This week: Rodeo Therapeutics secures US$5.9 million to develop small molecule regenerative therapies and AgomAb Therapeutics secures â‚¬21 million for regenerative antibodies.
The news highlights:
ReNeuron forms new partnership to crack Chinese market
Rodeo Therapeutics secures US$5.9 million to develop small molecule regenerative therapies
AgomAb Therapeutics secures â‚¬21 million for regenerative antibodies
ReNeuron (UK) has partnered with Fosun Pharma (Shanghai, China) to bring their CTX and hRPC cell therapies to Chinese patients. Under the terms of the agreement, ReNeuron will receive US$7.9 million upon entering the agreement, US$7.9 million in operational milestones and up to US$10.5 million at future regulatory milestones, as well as tiered royalties on Chinese sales.
Olav HellebÃ¸, Chief Executive Officer of ReNeuron, said: “We are delighted to partner our cell therapy program with Fosun Pharma, one of China’s largest and most distinguished healthcare companies. This agreement furthers our core strategy to build shareholder value through the clinical development and commercialization of our cell therapy program. China represents a significant market opportunity for our products and we look forward to working with Fosun Pharma to ultimately bring these treatments to the many patients in China who may benefit from them.”
Rodeo Therapeutics Corporation (WA, USA) has secured $5.9 million Series A funding to develop small molecules which aim to increase levels of prostaglandin PGE2 to effect regeneration and tissue repair. Research in animals, published in Science, has indicated that increasing PGE2 through inhibition of a degrading enzyme accelerates hematopoietic stem cell reconstitution following bone marrow transplant.
“Tissue damage and degradation play critical roles in the development and progression of a broad array of disease indications, including a variety of inflammatory diseases,” said Sanford Markowitz, Case Western Reserve University School of Medicine and a founder of Rodeo Therapeutics.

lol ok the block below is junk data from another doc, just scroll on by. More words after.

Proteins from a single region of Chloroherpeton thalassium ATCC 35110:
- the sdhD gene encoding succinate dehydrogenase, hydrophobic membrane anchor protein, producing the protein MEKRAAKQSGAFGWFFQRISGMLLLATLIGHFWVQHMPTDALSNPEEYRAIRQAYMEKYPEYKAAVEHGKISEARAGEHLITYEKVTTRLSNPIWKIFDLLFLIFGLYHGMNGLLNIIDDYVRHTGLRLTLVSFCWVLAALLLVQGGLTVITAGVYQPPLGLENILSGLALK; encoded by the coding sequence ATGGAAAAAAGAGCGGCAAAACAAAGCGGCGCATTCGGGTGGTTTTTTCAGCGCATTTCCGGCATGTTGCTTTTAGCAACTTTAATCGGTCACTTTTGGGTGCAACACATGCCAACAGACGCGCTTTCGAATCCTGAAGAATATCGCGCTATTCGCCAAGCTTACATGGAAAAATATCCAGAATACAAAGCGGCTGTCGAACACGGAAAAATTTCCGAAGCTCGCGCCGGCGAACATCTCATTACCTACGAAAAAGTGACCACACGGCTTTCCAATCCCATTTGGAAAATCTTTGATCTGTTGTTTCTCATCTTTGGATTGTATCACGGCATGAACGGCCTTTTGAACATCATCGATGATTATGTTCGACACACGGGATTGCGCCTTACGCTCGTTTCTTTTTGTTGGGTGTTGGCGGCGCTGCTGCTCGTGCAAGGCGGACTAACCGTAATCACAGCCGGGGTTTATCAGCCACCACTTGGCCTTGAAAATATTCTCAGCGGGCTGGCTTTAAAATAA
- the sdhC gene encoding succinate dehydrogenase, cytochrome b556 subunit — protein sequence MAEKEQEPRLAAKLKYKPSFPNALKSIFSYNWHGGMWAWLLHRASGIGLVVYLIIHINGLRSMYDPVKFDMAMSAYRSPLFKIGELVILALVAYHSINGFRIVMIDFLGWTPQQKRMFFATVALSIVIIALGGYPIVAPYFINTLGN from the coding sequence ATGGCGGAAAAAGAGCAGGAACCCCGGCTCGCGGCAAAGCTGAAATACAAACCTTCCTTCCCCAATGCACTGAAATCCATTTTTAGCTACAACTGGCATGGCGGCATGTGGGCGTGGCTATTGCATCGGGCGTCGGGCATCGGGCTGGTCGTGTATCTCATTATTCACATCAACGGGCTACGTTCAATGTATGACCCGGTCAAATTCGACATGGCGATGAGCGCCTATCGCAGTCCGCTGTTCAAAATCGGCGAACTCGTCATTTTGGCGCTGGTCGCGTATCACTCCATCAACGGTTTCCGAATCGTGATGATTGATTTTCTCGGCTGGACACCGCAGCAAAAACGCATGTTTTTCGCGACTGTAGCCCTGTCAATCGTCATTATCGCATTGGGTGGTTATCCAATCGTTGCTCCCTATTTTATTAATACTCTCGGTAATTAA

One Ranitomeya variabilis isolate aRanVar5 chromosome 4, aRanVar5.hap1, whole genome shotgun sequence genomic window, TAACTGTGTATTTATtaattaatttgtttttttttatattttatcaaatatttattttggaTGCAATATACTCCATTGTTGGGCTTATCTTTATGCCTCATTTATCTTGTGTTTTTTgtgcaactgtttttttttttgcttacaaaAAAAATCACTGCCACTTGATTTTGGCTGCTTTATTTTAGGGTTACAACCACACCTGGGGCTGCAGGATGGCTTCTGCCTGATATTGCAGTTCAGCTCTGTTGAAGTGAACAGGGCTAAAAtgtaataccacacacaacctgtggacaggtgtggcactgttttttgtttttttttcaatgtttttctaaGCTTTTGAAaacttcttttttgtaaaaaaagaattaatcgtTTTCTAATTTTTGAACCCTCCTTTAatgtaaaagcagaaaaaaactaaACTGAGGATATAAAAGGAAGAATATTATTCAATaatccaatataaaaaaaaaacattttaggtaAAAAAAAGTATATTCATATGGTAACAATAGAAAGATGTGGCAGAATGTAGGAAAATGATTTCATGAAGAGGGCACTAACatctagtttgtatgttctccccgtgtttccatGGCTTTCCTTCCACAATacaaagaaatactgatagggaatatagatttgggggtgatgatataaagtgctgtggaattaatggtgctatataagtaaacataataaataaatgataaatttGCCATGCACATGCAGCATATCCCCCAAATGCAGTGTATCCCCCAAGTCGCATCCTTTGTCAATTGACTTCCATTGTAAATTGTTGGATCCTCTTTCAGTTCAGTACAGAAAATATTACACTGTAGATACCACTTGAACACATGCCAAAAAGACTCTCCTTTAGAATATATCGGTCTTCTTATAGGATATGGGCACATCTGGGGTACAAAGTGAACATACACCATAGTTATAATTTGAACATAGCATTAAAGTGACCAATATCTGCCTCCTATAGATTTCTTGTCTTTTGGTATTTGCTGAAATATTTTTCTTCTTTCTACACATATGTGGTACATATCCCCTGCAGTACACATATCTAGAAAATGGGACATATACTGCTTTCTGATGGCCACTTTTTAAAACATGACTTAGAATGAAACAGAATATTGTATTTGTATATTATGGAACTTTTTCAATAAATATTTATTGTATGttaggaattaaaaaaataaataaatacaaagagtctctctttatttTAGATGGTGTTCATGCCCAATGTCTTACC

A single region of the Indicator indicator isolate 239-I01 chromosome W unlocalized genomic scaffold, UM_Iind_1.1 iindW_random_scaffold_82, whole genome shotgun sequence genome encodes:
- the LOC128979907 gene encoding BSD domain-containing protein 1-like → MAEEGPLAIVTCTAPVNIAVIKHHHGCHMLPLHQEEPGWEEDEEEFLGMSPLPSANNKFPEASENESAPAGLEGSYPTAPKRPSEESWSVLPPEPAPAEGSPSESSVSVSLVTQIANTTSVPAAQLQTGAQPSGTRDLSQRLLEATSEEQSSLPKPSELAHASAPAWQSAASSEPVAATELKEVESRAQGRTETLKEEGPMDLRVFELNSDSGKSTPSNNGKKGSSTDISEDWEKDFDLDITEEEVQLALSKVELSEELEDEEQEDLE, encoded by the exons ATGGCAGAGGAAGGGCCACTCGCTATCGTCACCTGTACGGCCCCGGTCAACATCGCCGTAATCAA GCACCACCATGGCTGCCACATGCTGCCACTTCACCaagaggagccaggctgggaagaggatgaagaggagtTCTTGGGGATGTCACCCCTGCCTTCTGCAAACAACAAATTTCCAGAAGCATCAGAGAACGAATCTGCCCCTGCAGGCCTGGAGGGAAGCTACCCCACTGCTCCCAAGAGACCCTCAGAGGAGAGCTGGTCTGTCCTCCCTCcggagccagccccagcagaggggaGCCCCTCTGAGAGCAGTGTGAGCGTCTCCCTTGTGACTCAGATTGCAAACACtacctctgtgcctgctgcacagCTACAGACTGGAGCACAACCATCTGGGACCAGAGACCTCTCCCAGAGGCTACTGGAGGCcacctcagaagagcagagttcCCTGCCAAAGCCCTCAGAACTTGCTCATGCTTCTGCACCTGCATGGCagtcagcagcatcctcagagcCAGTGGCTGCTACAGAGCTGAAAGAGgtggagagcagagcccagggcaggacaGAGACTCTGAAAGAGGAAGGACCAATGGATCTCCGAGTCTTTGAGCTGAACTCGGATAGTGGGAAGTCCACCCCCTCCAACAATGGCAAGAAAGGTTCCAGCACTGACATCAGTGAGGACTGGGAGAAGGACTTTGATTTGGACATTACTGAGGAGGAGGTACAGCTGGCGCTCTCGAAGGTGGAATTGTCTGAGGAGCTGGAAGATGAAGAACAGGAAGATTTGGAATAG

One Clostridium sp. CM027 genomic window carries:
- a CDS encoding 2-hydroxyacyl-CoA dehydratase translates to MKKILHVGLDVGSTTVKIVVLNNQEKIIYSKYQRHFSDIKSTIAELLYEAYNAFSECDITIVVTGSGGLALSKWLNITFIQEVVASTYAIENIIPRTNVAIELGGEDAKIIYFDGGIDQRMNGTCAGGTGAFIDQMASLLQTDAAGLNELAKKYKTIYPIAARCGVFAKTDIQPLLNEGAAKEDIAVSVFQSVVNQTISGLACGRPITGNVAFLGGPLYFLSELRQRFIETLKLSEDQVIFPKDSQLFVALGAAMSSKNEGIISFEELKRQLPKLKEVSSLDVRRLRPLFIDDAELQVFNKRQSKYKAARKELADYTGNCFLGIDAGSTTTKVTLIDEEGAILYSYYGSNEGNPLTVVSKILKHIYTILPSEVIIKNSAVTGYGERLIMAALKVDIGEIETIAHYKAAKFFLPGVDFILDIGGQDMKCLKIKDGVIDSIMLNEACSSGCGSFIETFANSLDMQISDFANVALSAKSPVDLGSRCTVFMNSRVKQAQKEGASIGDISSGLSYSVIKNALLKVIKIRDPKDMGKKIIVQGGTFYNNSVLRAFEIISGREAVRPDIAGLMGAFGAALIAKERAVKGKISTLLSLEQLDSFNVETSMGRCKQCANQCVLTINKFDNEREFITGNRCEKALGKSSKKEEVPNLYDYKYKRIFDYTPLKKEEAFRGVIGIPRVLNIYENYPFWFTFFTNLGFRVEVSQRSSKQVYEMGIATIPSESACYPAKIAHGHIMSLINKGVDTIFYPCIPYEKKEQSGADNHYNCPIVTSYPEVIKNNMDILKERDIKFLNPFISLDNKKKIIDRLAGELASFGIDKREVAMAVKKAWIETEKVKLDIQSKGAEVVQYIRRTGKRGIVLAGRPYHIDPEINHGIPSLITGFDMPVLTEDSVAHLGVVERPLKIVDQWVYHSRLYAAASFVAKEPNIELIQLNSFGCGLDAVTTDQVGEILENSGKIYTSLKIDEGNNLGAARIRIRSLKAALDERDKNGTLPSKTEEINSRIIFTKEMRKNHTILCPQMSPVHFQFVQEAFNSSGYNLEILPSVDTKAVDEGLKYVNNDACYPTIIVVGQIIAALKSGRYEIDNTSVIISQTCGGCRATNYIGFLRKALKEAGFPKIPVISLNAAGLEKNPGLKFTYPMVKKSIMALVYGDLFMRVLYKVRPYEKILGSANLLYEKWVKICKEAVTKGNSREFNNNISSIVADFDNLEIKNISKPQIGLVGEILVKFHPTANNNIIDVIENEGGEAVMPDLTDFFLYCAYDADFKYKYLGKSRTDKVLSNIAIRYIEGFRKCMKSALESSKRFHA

“The ability to stimulate the body’s natural processes for tissue regeneration and repair has broad therapeutic potential in disease settings such as ulcerative colitis and in hemopoietic recovery following bone marrow transplantation.”
AgomAb Therapeutics N.V. (Ghent, Belgium) has secured â‚¬21 million in Series A financing to develop growth-factor mimicking monoclonal antibodies that could treat fibrotic, inflammatory, autoimmune and degenerative diseases. AgomAb is based on work conducted by Chief Scientific Officer Paolo Michieli at the University of Torino, Italy.
Michieli commented: “The regenerative and anti-fibrotic potential of HGF has been known for decades, but its translation to the clinic has been challenging. While HGF-mimetic agomAbs maintain the full therapeutic potential of HGF, they display the excellent drug-like properties of antibodies, holding the promise for regeneration of fibrotic tissues in a variety of clinical indications.”
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